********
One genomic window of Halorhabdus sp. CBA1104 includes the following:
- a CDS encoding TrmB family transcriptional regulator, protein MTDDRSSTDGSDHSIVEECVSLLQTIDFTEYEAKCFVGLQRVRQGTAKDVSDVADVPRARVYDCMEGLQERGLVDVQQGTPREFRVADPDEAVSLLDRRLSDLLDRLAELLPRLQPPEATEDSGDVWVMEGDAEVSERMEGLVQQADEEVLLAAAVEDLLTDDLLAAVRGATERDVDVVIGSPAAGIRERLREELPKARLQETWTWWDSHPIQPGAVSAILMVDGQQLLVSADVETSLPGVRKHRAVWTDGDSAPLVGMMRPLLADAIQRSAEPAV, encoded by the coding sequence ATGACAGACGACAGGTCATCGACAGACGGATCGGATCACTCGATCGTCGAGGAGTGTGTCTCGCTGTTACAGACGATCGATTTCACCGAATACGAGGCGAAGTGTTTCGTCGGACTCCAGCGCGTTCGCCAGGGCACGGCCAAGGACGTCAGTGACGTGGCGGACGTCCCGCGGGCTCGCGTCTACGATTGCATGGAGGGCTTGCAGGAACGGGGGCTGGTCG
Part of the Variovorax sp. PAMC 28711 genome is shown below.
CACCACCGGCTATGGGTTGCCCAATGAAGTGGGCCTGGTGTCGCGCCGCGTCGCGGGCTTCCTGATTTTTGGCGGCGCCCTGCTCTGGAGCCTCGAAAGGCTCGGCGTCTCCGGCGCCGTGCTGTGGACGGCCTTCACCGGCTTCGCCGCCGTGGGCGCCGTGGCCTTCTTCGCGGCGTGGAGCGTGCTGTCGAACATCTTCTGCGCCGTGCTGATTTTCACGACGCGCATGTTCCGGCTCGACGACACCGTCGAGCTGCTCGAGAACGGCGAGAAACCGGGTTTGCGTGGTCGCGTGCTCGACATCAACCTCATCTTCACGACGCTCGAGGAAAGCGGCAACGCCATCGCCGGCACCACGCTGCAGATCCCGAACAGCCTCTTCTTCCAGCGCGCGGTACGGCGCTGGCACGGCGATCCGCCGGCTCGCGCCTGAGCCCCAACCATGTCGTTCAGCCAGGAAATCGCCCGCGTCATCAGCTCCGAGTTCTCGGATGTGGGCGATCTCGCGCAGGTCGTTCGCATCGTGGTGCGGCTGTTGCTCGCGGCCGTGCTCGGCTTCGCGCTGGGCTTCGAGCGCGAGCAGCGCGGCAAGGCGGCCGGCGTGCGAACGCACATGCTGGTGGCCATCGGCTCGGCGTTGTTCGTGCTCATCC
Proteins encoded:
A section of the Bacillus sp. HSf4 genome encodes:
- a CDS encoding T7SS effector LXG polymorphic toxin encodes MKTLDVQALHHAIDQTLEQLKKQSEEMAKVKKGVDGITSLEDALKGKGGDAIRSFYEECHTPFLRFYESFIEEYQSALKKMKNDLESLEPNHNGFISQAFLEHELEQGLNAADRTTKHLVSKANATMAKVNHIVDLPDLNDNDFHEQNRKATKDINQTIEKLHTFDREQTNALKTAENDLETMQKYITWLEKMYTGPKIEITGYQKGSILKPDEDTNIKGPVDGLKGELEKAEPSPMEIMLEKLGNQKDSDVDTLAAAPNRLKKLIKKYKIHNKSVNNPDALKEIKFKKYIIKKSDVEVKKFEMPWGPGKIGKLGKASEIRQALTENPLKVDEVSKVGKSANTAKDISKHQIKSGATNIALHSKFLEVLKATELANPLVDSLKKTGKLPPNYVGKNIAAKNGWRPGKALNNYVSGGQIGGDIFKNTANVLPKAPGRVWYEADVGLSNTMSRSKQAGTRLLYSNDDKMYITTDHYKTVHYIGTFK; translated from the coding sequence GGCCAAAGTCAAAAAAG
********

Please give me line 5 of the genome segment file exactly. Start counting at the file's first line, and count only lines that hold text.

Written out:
Proteins encoded: